I also find I accumulate a lot of non-saleable items from the shop: notebooks on which someone’s child wrote their name and their parents slipped back into the middle of the stack, items we had to open for photos, ink bottles that were stained from a broken bottle in transit. I sometimes feel a little like that slightly deranged Gollum, hoarding all of my precious, slightly damaged stationery, but it’s nice when everyone is looking for just that thing and would-you-look-at-that-here-it-is-albeit-with-some-ink-stains.

These Pilot pen boxes are excellent for storing pens. We get them from our distributor, and they’ve really revolutionized how I store and access my pens. They’re neat and tidy, the pens are safe and visible, I don’t have to wrestle with pen boxes, they stack nicely and squarely, they don’t take up a lot of room. And they’re free!

(Don’t ask how many boxes I have.)

And this fishing tackle box I got from the Wal-Mart near the cottage has also served me well. It has also been very key in storing all those small pen items all together and I couldn’t recommend it more highly. There are many different sizes and versions out there, and this coincidentally has ended up being a good size for me, as it’s relatively portable enough to, say, bring up to the cottage. It’s double sided and clear.

Nibs and feeds and camera memory cards on one side, ink syringes, converters, paper clips, brass sheets on the other. I typically also keep some emergency Q-tips for inside of pen caps and the like, but apparently I’ve had a lot of pen cap emergencies lately.

So that’s about it – my storage for supplies that I access relatively infrequently. This obviously excludes the notebooks and pens and (on my desk, in my bag, etc.).

Some extra tips include:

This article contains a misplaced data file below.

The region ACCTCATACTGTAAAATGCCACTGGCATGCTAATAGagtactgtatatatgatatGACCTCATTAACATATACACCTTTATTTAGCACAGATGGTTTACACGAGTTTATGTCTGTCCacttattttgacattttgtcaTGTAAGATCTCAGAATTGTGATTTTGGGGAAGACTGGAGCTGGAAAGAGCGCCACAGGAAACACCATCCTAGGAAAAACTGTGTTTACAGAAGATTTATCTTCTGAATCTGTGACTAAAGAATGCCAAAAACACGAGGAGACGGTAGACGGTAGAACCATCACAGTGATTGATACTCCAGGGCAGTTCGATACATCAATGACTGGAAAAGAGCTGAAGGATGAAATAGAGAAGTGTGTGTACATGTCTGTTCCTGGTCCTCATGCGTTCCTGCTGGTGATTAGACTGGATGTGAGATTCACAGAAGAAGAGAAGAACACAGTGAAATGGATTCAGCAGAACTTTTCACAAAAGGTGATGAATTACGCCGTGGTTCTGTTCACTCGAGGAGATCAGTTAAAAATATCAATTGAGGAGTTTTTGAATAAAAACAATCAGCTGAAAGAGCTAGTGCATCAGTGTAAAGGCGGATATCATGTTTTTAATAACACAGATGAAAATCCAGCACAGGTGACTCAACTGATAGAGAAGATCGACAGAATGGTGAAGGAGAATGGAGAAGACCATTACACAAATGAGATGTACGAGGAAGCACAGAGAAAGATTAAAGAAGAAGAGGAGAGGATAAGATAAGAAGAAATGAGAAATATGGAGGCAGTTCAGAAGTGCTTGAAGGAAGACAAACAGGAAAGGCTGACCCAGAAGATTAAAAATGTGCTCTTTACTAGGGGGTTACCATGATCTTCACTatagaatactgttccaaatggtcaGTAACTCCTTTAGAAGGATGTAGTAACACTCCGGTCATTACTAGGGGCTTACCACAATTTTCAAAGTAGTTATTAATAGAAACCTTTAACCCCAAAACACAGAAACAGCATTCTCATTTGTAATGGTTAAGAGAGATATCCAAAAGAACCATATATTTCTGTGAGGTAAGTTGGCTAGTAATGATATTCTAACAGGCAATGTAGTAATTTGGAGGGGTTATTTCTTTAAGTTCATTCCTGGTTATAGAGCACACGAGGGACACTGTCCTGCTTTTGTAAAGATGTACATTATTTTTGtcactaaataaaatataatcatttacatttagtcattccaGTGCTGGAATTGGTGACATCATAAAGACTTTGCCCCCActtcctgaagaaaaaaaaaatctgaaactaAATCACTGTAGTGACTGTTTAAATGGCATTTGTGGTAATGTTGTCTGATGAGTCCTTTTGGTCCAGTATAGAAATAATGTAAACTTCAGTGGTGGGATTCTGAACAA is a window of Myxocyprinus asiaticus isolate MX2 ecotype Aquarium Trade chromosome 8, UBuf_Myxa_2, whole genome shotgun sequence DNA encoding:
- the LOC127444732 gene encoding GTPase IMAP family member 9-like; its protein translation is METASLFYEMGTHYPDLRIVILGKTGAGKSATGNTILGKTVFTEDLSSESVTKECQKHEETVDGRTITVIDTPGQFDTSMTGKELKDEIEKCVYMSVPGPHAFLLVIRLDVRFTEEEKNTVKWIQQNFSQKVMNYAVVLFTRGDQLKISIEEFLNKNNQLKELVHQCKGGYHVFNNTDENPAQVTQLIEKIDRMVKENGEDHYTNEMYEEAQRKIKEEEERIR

Consider making a basket or bin of supplies for your kids. Washi tapes, markers or gel pens you’re no longer using, stickers, smaller notebooks. Caleb is only four, so I find having a smaller basket of just a few items makes it easier for him to make decisions on how to use things. He has a little tool box with compartments for crayons, pastels, cards, pencil crayons, etc.

If you have a lot of a type of item, such as washi tape or bottles of ink or pencils, consider selecting a reasonable number and putting those into rotation for a month or six months or a year. If you have a lot of fountain pens, consider selection maybe 10-15 and putting them into a box or tray as the ones you’ll use regularly, even if not all of them are inked up at the same time. It cuts down a little on the decision fatigue, while also giving you a chance to really use your stuff.

Would I ideally like one cupboard in which I could store everything? Yes! Of course. However, it sort of is what it is right now. If you ever come into the studio shop, there’s a metal cabinet with glass doors that I used to use when we were back in our Carlaw location, but it was, evidently, seconded to a higher purpose when we opened the shop.

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And in case you wanted a peek behind the scenes: Caleb is now in school all day, so I mostly spend my days trying to squeeze things in and around Naomi. I spend a lot of time saying “agh!” or “ugh!” or “uh-oh.”

6 Comments

  1. M

    tackle box is brilliant idea. I don’t suppose you know what the brand of the box. I might just drop by to see if they have the same one.

    • wonderpens

      My tackle box has no name brand, however Wal-Mart or Canadian Tire would have probably several varieties. I think the Wal-Mart close to cottage country probably has more options but you should be able to go in and see several types. I also really like the very small ones, the size of pocket notebooks, with perhaps 3-4 compartments. Hope that helps!

  2. Tricia

    I LOVE seeing how other people organize their treasured bits and pieces… it gives me inspiration and sparks my creativity.

    • wonderpens

      Yes! I love getting a peek inside other people’s closets to see how things are sorted out. Always inspiring! πŸ™‚